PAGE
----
Binary Search Tree  Programming Praxis solution
by Bill Bejeck
Earlier this year I was influenced by two things that got me to rethink what I work on in my free time. The first was this podcast from Software Engineering Radio with “Uncle Bob” Bob Martin on software craftsmanship. The second was a blog on the value of fundamentals in software development. As a result I am now focusing on incorporating puzzles as well as learning new languages or frameworks . This entry is a solution to the Binary Search Tree problem from Programming Praxis. While this post does not aim to be a thorough explanation of how a binary search tree works, I will present my code and briefly explain it. The problem asked you to implement search, insert delete and enlist ( I took enlist to mean generate a list of values from the tree in order). Since I use Java on the day job, and I want to get better in other languages, I implemented my solution in Ruby. Here are the public methods that fufill the requirements of the problem.
require 'node'
module Trees
class BinarySearchTree
attr_reader :root
def initialize(root = nil)
@root = root
end
def search(value)
search_for_node(@root,Node.new(value))
end
def insert(value)
@root = insert_value(@root,value)
end
def delete(value)
@root = delete_node(@root,Node.new(value))
end
def in_order_list
vals = []
inorder(vals,@root)
vals
end
These methods just delegate to private methods that actually do the work. Let’s consider search and insert first.
private
def search_for_node(tnode,node)
if tnode.nil?
return nil
end
if tnode == node
tnode = node
elsif node < tnode
tnode = search_for_node(tnode.left,node)
else
tnode = search_for_node(tnode.right,node)
end
tnode
end
def insert_value(tnode,value)
if tnode.nil?
tnode = Node.new(value)
elsif value < tnode.value
tnode.left = insert_value(tnode.left,value)
elsif value > tnode.value
tnode.right = insert_value(tnode.right,value)
elsif value == tnode.value
tnode.value = value
end
tnode
end
Search and insert work almost identically. With search you keep traversing the tree until you find your value, or return nil when you have exhausted your options. With insert you actually want to keep going until you find a nil node, then you know thats where to insert. One thing I did in my insert method was that if you supply a value that already exists in the tree I simply update the node with that value. I’m sure there are better ways of handling that situation, but I felt simply updating with an existing value causes no harm. Now, deleting is not quite so straight forward, although still not that difficult.
def delete_node(tnode,node)
if tnode == node
tnode = remove(tnode)
elsif node < tnode
tnode.left = delete_node(tnode.left,node)
else
tnode.right = delete_node(tnode.right,node)
end
tnode
end
def remove(node)
if node.left.nil? && node.right.nil?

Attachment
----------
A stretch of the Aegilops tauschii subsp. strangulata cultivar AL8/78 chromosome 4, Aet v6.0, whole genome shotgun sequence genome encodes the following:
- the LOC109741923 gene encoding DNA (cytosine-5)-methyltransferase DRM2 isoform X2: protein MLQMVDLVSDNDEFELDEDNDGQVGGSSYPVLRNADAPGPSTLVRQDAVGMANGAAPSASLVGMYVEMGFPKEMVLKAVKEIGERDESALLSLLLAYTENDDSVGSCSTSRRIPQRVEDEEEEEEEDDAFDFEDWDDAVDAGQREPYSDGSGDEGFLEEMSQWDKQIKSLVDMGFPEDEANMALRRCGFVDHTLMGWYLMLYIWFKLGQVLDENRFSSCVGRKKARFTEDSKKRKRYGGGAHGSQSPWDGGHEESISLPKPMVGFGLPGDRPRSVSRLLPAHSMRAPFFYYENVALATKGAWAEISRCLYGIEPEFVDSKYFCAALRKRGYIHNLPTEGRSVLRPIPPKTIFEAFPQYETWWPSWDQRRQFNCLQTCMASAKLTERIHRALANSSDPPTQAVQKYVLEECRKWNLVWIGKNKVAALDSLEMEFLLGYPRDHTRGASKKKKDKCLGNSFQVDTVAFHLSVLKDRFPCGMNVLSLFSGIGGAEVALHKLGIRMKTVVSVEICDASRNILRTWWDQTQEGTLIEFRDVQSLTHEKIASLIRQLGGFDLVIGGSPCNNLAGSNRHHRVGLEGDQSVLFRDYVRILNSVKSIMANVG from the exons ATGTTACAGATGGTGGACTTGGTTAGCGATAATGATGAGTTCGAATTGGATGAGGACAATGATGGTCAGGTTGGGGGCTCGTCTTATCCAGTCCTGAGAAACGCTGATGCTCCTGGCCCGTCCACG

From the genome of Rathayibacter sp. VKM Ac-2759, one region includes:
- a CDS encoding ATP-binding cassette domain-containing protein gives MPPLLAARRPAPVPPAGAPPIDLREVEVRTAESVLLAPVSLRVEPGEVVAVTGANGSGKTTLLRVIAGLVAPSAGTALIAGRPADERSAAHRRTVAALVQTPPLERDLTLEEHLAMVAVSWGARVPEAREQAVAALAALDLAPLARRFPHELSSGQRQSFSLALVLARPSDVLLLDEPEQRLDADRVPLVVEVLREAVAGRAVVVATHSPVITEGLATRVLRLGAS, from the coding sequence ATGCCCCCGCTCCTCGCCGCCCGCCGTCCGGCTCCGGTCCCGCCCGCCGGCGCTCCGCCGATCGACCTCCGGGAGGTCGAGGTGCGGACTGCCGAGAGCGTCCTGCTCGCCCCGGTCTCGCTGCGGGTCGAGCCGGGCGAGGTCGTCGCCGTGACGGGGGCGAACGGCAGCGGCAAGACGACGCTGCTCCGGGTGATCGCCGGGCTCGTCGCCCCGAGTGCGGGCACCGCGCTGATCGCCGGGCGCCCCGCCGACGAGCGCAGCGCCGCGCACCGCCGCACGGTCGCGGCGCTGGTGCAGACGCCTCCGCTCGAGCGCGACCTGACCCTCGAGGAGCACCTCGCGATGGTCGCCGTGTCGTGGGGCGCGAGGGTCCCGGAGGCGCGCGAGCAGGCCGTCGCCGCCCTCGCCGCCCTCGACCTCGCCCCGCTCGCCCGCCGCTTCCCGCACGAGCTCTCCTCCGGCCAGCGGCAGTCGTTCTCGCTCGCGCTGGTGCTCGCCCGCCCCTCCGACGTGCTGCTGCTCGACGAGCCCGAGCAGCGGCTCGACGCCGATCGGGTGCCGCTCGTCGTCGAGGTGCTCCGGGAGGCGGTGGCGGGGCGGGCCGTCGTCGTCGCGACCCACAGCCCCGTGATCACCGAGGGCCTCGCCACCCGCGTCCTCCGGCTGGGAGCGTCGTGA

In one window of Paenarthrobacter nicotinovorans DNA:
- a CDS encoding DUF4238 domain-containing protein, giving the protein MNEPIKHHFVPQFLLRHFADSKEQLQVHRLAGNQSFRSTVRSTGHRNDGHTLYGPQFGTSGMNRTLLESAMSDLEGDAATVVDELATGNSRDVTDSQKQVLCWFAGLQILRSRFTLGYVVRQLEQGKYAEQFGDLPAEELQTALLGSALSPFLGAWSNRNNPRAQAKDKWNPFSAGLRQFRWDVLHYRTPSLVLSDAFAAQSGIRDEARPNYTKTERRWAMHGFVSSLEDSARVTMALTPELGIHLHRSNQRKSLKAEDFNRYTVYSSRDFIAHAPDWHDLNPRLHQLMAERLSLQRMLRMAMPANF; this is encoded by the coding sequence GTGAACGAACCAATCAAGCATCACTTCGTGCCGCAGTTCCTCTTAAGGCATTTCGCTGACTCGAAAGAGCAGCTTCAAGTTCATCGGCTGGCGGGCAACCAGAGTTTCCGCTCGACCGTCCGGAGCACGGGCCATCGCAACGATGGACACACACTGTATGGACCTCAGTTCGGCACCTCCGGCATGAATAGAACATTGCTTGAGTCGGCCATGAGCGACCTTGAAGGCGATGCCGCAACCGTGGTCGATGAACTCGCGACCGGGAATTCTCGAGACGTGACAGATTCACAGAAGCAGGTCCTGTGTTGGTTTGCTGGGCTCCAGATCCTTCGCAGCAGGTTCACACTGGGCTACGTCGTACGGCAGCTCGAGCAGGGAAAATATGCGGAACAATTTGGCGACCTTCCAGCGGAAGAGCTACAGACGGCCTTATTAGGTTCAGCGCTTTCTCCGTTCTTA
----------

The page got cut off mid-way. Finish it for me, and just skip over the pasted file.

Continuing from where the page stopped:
node = nil
elsif !node.left.nil? && node.right.nil?
node = node.left
elsif node.left.nil? && !node.right.nil?
node = node.right
else
node = replace_parent(node)
end
node
end
When deleting a node from the tree there are 4 cases to consider:

The node has no children

The node has a left child only

The node has a right child only

The node has both a right and left child
The first three are pretty straight forward to handle. With no children, obviously the node to be deleted is just set to null. If the node only has one child you merely set the reference of the node to be deleted to that of it’s child. The situation of 01 child nodes is handled by the first three branches of the ifelse statements in the remove method. The following methods are used to handle the case of a node with 2 children.
def replace_parent(node)
node.value = successor_value(node.right)
node.right = update(node.right)
node
end
def successor_value(node)
unless node.left.nil?
successor_value(node.left)
end
node.value
end
def update(node)
unless node.left.nil?
node.left = update(node)
end
node.right
end
Deleting a node with 2 children is handled in two steps. First you update the value of the node to be deleted with the value of the node’s inorder successor or predecessor. Then the duplicate node needs to be deleted and handle the case if it has a child node. It is worth noting due to the properties of binary trees, an inorder successor or predecessor will only ever have a right or left child.
For me it seemed more natural to use the inorder successor. The replace_parent method first updates the value of the node to be deleted with the value returned from the successor_value method. Then duplicate node is then removed and the right child of the newly updated node is set to the right child of the inorder successor or null. This last part is handled by the update method. Here is the code to get a list of the values from the tree in ascending order
def inorder(list, node)
unless node.nil?
inorder(list, node.left)
list.push(node.value)
inorder(list, node.right)
end
end
Finally here is the code for the Node class:
module Trees
class Node
include Comparable
attr_accessor :left,:right,:value
def initialize(value = nill, left = nil, right = nil)
@value = value
@left = left
@right = right
end
def <=>(otherNode)
@value <=> otherNode.value
end
def to_s
"[value: #{@value} left=> #{@left} right=> #{@right}]"
end
end
end
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